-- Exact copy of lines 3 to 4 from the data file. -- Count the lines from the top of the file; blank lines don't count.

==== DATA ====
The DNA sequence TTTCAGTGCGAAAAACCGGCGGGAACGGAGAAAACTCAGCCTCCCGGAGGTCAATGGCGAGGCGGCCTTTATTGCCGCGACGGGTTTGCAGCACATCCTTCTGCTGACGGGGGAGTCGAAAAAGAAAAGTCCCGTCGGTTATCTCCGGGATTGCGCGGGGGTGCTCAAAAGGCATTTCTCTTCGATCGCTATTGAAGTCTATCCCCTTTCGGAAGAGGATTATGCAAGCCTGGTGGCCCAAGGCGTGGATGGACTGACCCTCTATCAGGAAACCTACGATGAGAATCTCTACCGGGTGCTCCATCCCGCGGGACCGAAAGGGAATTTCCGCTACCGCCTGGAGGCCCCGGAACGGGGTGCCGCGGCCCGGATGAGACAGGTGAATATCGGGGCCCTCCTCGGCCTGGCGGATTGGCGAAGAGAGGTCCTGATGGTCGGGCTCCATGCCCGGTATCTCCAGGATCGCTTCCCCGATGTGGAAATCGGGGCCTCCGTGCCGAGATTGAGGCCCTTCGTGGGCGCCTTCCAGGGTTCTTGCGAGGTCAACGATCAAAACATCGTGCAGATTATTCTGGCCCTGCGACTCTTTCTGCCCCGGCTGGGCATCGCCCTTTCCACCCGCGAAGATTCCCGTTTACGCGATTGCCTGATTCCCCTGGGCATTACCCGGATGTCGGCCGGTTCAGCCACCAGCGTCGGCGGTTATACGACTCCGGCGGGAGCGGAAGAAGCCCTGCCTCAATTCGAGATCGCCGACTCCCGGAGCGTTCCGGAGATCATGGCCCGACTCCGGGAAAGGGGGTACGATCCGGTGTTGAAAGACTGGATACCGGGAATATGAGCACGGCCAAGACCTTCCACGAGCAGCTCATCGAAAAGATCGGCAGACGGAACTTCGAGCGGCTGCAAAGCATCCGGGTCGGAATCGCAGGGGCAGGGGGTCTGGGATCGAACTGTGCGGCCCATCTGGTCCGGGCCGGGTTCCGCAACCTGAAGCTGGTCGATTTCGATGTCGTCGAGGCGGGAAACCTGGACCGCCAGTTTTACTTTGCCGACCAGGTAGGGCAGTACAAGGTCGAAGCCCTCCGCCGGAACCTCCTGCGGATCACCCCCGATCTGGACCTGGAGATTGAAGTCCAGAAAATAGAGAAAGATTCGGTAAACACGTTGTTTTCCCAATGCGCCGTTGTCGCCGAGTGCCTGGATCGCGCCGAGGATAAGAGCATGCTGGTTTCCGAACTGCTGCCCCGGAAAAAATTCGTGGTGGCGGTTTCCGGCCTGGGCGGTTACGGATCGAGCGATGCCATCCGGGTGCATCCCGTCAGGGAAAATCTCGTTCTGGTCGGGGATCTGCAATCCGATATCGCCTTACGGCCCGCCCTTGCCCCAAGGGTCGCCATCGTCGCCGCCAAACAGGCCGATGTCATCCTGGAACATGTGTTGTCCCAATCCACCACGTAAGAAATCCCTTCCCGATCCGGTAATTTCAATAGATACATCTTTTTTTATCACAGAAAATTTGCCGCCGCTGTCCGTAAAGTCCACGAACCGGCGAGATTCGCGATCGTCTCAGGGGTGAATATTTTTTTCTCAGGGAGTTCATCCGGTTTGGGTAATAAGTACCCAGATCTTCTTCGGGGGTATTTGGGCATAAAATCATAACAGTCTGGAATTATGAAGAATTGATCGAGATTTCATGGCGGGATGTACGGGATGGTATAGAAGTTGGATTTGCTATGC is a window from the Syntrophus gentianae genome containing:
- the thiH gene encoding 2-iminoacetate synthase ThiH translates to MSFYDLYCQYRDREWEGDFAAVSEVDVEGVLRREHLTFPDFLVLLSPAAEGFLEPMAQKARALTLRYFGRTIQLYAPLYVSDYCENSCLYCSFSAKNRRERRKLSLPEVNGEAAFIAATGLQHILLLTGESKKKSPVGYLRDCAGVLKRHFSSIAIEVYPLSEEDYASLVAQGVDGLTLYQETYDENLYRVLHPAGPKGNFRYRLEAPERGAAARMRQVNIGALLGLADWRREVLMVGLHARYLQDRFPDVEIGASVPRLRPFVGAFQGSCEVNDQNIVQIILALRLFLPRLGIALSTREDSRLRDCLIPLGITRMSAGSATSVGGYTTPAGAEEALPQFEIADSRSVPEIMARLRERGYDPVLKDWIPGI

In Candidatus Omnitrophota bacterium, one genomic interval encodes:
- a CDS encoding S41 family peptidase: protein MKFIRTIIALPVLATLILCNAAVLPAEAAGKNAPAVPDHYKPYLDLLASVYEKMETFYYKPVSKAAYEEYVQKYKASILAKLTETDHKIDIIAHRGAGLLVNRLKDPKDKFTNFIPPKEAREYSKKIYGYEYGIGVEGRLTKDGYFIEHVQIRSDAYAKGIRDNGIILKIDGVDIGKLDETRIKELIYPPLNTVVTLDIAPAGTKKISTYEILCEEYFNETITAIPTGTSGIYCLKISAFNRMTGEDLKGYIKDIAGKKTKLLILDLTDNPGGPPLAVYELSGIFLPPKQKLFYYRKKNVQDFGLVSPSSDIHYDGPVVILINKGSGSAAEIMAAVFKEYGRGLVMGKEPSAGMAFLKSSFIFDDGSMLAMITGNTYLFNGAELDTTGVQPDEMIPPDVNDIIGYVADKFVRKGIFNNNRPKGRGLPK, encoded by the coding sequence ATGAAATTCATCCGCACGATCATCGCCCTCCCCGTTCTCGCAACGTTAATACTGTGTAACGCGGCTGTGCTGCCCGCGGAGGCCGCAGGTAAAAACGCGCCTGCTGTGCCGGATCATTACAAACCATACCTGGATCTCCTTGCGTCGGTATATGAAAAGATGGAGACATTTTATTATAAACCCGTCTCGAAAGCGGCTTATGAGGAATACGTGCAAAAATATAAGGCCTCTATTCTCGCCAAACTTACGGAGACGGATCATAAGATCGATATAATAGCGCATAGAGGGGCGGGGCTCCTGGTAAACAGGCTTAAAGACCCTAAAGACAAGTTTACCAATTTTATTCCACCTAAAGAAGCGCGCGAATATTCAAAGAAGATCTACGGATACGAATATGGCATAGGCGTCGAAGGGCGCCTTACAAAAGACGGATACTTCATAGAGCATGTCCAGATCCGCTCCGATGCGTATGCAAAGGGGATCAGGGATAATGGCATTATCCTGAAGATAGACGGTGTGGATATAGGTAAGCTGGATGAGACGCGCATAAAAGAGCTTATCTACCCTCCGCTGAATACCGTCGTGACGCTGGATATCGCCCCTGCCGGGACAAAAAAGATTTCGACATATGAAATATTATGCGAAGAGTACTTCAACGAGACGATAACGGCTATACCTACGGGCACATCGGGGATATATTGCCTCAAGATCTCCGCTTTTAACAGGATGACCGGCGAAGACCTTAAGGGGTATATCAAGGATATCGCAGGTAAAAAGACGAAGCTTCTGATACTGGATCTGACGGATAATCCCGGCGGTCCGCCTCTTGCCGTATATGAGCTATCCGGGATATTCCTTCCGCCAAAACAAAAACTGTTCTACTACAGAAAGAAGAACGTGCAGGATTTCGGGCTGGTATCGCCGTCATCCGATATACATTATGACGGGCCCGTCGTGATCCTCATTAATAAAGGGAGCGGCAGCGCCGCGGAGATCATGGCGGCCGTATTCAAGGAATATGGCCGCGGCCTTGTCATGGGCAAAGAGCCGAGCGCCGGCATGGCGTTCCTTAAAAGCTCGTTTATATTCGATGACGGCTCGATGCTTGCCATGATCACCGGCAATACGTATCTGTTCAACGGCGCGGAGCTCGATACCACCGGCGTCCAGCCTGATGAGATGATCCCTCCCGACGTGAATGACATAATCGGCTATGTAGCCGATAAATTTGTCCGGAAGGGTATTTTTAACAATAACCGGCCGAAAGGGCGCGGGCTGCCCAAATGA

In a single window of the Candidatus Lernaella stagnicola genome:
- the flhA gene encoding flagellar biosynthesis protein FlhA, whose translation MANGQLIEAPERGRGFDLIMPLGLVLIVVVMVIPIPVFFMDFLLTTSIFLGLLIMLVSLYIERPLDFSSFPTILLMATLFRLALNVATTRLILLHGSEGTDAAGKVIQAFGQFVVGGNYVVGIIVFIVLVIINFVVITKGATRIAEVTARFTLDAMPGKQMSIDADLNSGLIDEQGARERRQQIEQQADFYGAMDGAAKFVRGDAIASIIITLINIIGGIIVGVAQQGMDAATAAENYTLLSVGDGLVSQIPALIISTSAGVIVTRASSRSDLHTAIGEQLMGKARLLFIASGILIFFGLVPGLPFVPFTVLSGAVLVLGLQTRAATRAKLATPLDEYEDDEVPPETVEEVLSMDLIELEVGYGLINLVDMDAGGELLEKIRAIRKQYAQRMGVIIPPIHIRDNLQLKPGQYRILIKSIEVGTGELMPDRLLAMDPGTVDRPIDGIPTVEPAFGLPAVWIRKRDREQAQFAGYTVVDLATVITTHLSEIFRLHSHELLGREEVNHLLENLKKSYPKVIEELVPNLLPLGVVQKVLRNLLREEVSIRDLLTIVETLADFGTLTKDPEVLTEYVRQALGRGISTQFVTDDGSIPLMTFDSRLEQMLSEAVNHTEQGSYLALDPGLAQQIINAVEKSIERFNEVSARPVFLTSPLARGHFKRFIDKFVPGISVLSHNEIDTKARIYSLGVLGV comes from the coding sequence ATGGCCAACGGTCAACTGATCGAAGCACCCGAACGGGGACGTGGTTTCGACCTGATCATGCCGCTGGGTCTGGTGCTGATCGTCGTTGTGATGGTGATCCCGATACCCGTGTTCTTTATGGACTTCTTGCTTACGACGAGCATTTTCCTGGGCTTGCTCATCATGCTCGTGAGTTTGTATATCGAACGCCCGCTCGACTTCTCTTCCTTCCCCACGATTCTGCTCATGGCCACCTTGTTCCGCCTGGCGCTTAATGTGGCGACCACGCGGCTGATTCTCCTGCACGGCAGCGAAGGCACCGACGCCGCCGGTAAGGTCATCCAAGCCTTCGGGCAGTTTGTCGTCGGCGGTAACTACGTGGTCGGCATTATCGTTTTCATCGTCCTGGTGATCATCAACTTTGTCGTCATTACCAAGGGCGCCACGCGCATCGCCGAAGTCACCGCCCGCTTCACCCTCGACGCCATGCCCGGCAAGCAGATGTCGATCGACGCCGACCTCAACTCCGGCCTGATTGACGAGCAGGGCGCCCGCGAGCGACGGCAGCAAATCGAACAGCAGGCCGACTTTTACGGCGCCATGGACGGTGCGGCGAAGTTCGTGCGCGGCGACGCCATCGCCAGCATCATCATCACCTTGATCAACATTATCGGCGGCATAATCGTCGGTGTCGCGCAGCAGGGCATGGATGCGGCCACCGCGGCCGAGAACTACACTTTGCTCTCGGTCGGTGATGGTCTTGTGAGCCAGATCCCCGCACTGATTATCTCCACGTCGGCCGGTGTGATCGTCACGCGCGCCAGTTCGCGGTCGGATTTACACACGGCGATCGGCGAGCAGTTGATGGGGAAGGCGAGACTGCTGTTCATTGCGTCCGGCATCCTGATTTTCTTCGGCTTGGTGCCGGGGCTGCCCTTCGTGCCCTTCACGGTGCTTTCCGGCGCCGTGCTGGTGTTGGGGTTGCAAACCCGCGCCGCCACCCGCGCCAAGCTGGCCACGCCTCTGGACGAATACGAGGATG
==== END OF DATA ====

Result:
In Candidatus Omnitrophota bacterium, one genomic interval encodes:
- a CDS encoding S41 family peptidase: protein MKFIRTIIALPVLATLILCNAAVLPAEAAGKNAPAVPDHYKPYLDLLASVYEKMETFYYKPVSKAAYEEYVQKYKASILAKLTETDHKIDIIAHRGAGLLVNRLKDPKDKFTNFIPPKEAREYSKKIYGYEYGIGVEGRLTKDGYFIEHVQIRSDAYAKGIRDNGIILKIDGVDIGKLDETRIKELIYPPLNTVVTLDIAPAGTKKISTYEILCEEYFNETITAIPTGTSGIYCLKISAFNRMTGEDLKGYIKDIAGKKTKLLILDLTDNPGGPPLAVYELSGIFLPPKQKLFYYRKKNVQDFGLVSPSSDIHYDGPVVILINKGSGSAAEIMAAVFKEYGRGLVMGKEPSAGMAFLKSSFIFDDGSMLAMITGNTYLFNGAELDTTGVQPDEMIPPDVNDIIGYVADKFVRKGIFNNNRPKGRGLPK, encoded by the coding sequence ATGAAATTCATCCGCACGATCATCGCCCTCCCCGTTCTCGCAACGTTAATACTGTGTAACGCGGCTGTGCTGCCCGCGGAGGCCGCAGGTAAAAACGCGCCTGCTGTGCCGGATCATTACAAACCATACCTGGATCTCCTTGCGTCGGTATATGAAAAGATGGAGACATTTTATTATAAACCCGTCTCGAAAGCGGCTTATGAGGAATACGTGCAAAAATATAAGGCCTCTATTCTCGCCAAACTTACGGAGACGGATCATAAGATCGATATAATAGCGCATAGAGGGGCGGGGCTCCTGGTAAACAGGCTTAAAGACCCTAAAGACAAGTTTACCAATTTTATTCCACCTAAAGAAGCGCGCGAATATTCAAAGAAGATCTACGGATACGAATATGGCATAGGCGTCGAAGGGCGCCTTACAAAAGACGGATACTTCATAGAGCATGTCCAGATCCGCTCCGATGCGTATGCAAAGGGGATCAGGGATAATGGCATTATCCTGAAGATAGACGGTGTGGATATAGGTAAGCTGGATGAGACGCGCATAAAAGAGCTTATCTACCCTCCGCTGAATACCGTCGTGACGCTGGATATCGCCCCTGCCGGGACAAAAAAGATTTCGACATATGAAATATTATGCGAAGAGTACTTCAACGAGACGATAACGGCTATACCTACGGGCACATCGGGGATATATTGCCTCAAGATCTCCGCTTTTAACAGGATGACCGGCGAAGACCTTAAGGGGTATATCAAGGATATCGCAGGTAAAAAGACGAAGCTTCTGATACTGGATCTGACGGATAATCCCGGCGGTCCGCCTCTTGCCGTATATGAGCTATCCGGGATATTCCTTCCGCCAAAACAAAAACTGTTCTACTACAGAAAGAAGAACGTGCAGGATTTCGGGCTGGTATCGCCGTCATCCGATATACATTATGACGGGCCCGTCGTGATCCTCATTAATAAAGGGAGCGGCAGCGCCGCGGAGATCATGGCGGCCGTATTCAAGGAATATGGCCGCGGCCTTGTCATGGGCAAAGAGCCGAGCGCCGGCATGGCGTTCCTTAAAAGCTCGTTTATATTCGATGACGGCTCGATGCTTGCCATGATCACCGGCAATACGTATCTGTTCAACGGCGCGGAGCTCGATACCACCGGCGTCCAGCCTGATGAGATGATCCCTCCCGACGTGAATGACATAATCGGCTATGTAGCCGATAAATTTGTCCGGAAGGGTATTTTTAACAATAACCGGCCGAAAGGGCGCGGGCTGCCCAAATGA